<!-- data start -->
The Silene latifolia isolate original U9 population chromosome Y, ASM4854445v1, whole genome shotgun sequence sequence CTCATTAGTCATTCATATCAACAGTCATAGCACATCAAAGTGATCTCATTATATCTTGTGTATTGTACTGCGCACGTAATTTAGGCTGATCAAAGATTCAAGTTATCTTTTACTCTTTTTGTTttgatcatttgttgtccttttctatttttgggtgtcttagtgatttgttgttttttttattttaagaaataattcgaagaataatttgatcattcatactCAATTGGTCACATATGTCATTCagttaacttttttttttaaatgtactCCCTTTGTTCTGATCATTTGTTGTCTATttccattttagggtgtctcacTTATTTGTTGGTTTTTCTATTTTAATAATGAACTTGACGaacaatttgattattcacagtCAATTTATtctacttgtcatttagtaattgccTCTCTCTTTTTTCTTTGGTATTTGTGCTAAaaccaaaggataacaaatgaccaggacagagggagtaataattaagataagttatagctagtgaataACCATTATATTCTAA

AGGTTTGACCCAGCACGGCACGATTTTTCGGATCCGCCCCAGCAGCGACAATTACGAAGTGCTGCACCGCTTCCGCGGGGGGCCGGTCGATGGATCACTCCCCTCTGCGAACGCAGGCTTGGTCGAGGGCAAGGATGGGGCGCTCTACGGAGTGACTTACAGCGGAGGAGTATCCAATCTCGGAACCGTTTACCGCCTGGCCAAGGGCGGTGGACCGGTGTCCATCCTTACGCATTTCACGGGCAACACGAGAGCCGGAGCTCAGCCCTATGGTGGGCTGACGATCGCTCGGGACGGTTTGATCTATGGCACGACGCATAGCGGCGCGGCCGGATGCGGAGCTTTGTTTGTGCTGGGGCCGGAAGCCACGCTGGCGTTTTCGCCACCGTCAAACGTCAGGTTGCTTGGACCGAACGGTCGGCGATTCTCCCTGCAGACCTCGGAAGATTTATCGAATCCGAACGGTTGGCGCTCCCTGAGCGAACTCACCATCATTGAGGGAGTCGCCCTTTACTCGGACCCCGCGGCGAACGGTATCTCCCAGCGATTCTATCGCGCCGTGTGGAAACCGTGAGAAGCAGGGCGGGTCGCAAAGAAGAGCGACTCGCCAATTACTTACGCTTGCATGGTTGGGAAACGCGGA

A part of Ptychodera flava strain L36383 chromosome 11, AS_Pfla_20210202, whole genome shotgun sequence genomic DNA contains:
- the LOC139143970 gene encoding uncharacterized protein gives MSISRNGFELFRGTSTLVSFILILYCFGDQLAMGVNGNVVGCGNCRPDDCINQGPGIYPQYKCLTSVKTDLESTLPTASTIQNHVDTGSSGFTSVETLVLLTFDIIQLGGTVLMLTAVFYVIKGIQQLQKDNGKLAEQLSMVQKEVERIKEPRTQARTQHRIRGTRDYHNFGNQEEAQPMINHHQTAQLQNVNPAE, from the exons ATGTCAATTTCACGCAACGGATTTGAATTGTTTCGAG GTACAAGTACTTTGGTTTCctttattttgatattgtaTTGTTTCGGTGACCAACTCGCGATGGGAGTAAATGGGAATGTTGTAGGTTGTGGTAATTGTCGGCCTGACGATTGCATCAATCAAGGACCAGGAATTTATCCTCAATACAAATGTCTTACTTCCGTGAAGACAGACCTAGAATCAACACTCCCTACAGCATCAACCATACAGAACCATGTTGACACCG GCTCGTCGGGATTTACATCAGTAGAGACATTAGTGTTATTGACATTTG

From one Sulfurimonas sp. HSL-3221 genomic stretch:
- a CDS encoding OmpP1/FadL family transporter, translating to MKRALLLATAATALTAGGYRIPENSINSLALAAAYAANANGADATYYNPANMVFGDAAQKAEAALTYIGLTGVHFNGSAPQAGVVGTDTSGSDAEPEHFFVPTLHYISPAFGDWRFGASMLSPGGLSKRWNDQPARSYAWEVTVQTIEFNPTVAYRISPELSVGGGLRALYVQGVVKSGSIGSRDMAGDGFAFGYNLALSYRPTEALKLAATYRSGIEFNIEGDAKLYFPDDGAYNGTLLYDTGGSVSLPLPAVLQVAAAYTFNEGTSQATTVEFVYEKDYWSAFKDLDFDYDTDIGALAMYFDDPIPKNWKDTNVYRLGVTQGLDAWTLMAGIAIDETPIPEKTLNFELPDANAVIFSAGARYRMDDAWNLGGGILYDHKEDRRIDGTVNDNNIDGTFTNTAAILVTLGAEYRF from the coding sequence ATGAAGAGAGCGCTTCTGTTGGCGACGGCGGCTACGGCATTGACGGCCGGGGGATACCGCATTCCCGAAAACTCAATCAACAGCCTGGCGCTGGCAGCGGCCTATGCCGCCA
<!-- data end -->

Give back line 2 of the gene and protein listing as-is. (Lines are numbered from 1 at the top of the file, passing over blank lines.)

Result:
AGGTTTGACCCAGCACGGCACGATTTTTCGGATCCGCCCCAGCAGCGACAATTACGAAGTGCTGCACCGCTTCCGCGGGGGGCCGGTCGATGGATCACTCCCCTCTGCGAACGCAGGCTTGGTCGAGGGCAAGGATGGGGCGCTCTACGGAGTGACTTACAGCGGAGGAGTATCCAATCTCGGAACCGTTTACCGCCTGGCCAAGGGCGGTGGACCGGTGTCCATCCTTACGCATTTCACGGGCAACACGAGAGCCGGAGCTCAGCCCTATGGTGGGCTGACGATCGCTCGGGACGGTTTGATCTATGGCACGACGCATAGCGGCGCGGCCGGATGCGGAGCTTTGTTTGTGCTGGGGCCGGAAGCCACGCTGGCGTTTTCGCCACCGTCAAACGTCAGGTTGCTTGGACCGAACGGTCGGCGATTCTCCCTGCAGACCTCGGAAGATTTATCGAATCCGAACGGTTGGCGCTCCCTGAGCGAACTCACCATCATTGAGGGAGTCGCCCTTTACTCGGACCCCGCGGCGAACGGTATCTCCCAGCGATTCTATCGCGCCGTGTGGAAACCGTGAGAAGCAGGGCGGGTCGCAAAGAAGAGCGACTCGCCAATTACTTACGCTTGCATGGTTGGGAAACGCGGA